• 3. • Provide educational materials and information packs to patients, doctors, and in the community. • Provide bi-annual conferences, to share information, knowledge and experiences. • Support dedicated volunteers working throughout the UK to promote awareness and educate their communities. • Provide media kits to journalists resulting in increased awareness about disorders causing sudden cardiac death. • Provide counseling and support. What We Do • Family Support : We provide information and support to patients' and families' living with heart rhythm abnormalities (cardiac arrhythmia) that can cause sudden death. • General Awareness/Prevention : We proactively increase the general public's knowledge of the warning signs of heart rhythm abnormalities that can cause sudden death. • Education : We seek to facilitate early diagnosis and treatment of heart rhythm abnormalities by providing healthcare providers with relevant information. • Initiatives/Campaigns: Working with Government Departments, NHS and forming partnerships and alliances with other charities to make improvements in heart care. • Advocacy/Research : We encourage research, advocate for nondiscriminatory treatment, and support efforts that will improve the quality of life for patients with heart rhythm abnormalities. • Volunteers : We provide support and resources for volunteers across the UK that work collaboratively with us to implement SADS UK objectives and achieve our goals. What You Can Do • Donate; SADS UK relies on donations, fundraising and grants to attain our objectives. We hope you can contribute to our life-saving effort. As a SADS UK donor or fundraiser, you will join a community of people committed to preventing sudden cardiac deaths. • Volunteer; SADS UK counts on volunteers throughout the country for creative initiatives that best spread the word about sudden arrhythmic death syndromes (SADS). We have many volunteer opportunities. • Notify; SADS UK of a sudden death of an appear ently fit and healthy person in your community. Oxford Genetics Knowledge Park & SADS UK June 13, 2004 Greetings to all of you from the staff of the SADS Foundation in the States! The progress of our work this last year has been very active, productive and exciting! We give thanks each day to all--from around the world--who have contributed in so many ways to the mission of preventing cardiac events in children and adults who are genetically predisposed to arrhythmias. One of the really fine results of the SADS Foundation's now nearly 12 year efforts has been the subsequent start up of a number of related and/or similar organizations that are assisting in the education, patient care and research efforts in diseases like LQTS. The SADS Affiliates in Australia, Canada and the UK are doing remarkable things and I'm pleased to be attending the SADS UK conference, Cardiac Arrhythmias, Research and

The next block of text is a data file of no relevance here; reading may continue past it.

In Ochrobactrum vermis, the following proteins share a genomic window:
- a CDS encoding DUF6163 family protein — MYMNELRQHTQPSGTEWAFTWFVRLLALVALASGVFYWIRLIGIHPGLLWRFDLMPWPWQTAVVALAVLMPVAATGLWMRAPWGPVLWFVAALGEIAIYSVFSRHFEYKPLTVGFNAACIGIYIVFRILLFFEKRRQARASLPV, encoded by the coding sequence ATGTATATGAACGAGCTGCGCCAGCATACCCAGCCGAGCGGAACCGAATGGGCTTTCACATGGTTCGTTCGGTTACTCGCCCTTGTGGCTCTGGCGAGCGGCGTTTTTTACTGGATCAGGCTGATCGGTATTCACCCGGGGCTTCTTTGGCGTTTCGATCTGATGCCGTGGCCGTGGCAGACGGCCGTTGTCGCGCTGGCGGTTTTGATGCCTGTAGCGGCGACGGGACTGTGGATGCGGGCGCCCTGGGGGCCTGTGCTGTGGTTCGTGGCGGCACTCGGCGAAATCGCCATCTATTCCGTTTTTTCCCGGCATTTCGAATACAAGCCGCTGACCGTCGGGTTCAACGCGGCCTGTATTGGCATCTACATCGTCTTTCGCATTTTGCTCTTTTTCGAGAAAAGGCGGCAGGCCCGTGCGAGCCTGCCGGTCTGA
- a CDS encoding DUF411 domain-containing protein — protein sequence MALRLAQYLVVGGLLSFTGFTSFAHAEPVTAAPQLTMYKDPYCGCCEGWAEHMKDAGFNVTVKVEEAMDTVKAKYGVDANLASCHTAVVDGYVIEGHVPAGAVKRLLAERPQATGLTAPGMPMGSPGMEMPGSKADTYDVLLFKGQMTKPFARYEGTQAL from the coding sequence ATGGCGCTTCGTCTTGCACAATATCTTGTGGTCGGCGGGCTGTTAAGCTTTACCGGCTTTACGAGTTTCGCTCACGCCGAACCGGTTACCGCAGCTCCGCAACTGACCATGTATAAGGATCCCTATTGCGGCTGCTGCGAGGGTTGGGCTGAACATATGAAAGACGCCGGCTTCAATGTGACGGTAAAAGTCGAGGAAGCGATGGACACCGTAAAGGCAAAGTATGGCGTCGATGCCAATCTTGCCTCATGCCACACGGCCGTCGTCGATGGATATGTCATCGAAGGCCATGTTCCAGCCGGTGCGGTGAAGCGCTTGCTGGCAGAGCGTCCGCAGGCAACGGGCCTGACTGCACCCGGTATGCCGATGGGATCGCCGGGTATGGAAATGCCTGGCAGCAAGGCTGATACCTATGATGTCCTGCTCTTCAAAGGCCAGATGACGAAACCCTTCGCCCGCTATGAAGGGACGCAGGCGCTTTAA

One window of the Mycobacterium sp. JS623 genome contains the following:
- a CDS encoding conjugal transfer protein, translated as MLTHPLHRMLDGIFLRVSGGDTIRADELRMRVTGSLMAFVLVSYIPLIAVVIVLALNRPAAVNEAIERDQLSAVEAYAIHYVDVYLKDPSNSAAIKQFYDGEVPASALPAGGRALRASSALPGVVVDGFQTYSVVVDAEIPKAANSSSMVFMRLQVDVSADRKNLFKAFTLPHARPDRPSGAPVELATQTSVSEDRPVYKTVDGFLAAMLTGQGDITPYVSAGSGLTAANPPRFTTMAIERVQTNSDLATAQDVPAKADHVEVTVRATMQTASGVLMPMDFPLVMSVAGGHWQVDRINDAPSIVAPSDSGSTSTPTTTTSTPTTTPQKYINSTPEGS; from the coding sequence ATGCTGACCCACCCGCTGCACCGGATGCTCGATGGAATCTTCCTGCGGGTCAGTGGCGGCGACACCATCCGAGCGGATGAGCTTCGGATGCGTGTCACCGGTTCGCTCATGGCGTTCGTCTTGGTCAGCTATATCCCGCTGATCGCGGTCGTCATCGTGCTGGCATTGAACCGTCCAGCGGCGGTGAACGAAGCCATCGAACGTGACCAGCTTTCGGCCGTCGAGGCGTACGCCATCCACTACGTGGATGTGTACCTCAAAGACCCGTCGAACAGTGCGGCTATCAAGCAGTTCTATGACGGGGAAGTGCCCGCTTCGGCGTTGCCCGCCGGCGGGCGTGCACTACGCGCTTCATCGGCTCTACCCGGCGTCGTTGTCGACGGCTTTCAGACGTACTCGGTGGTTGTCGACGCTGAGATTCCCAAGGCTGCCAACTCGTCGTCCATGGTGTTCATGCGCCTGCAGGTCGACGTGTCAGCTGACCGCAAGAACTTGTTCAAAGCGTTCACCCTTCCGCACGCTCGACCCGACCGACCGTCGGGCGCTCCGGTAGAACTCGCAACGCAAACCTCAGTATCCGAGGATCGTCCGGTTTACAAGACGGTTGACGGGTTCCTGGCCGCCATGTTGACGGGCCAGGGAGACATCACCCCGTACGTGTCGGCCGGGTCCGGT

• 4. Therapy; A holistic approach. Congratulations to those involved for making a big effort and big impact. SADS UK is working in partnership with other charities as the Arrhythmia Awareness Week Partners to work on a national level with parliament members, and others to establish programs that place some priority on detection and treatment of those at risk for dangerous cardiac arrhythmias at a young age. There are also many examples of organizations that are making a difference and spreading resources throughout the USA. Growing resources in Italy, France, Japan, the Netherlands, Finland, Denmark and elsewhere are giving a focus for families in those countries who want to help with this important work. This broad scale effort is sure to make tremendous progress in saving and improving lives. I very much appreciate the opportunity to participate in SADS Foundation activities around the world and to work with many of you on our mutual goals. It is a great privilege. Again, I thank you all for your many contributions and encourage your continued support. Alice Lara, Executive Director, SADS Foundation Oxford Genetics Knowledge Park & SADS UK In Support of Families Affected by Cardiac Arrhythmia SYNOPSIS - SATURDAY 26 TH JUNE 2004 Welcome and Introduction - Anne Jolly founder of the Ashley Jolly SAD Trust, SADS UK - E-mail: info@sadsuk.org Presentation 1 - Familial Causes of sudden Cardiac Death - Dr Andrew Grace Cardiac arrest due to an arrhythmia is a devastating event. Full investigation is indicated to identify the underlying cause usually found to be coronary artery disease or a structural abnormality of the heart such as cardiomyopathy. Until recently in 5-10% of survivors no cause was found and the episode was labelled as idiopathic ventricular fibrillation meaning a specific underlying condition was not identifiable. The fact that some patients had family members with similar experiences suggested that specific mechanisms would eventually come to light. The recent findings of genetic causes of these very human clinical problems has opened up the possibilities for identifying the basis of both normal and abnormal heart beats. This talk will provide an overview to the molecular physiology of first the normal heart beat and then of arrhythmias and show how genetic alterations lead to abnormalities of the heart rhythm. The long-QT syndrome will form the focus of the talk and Brugada and similar syndromes will also be discussed. The complex diagnosis of these conditions will be briefly covered. The objective is to provide a solid platform as a background for the talks following later in the day. Presentation 2 - Cardiac Arrhythmia Therapy, ICD's, Medication and *Drug-induced Arrhythmia - Professor John Camm *For further information on the Drug-induced Arrhythmia Risk Evaluation Study on 02380 408615, pauline.telfer@dsru.org or via www.dsru.org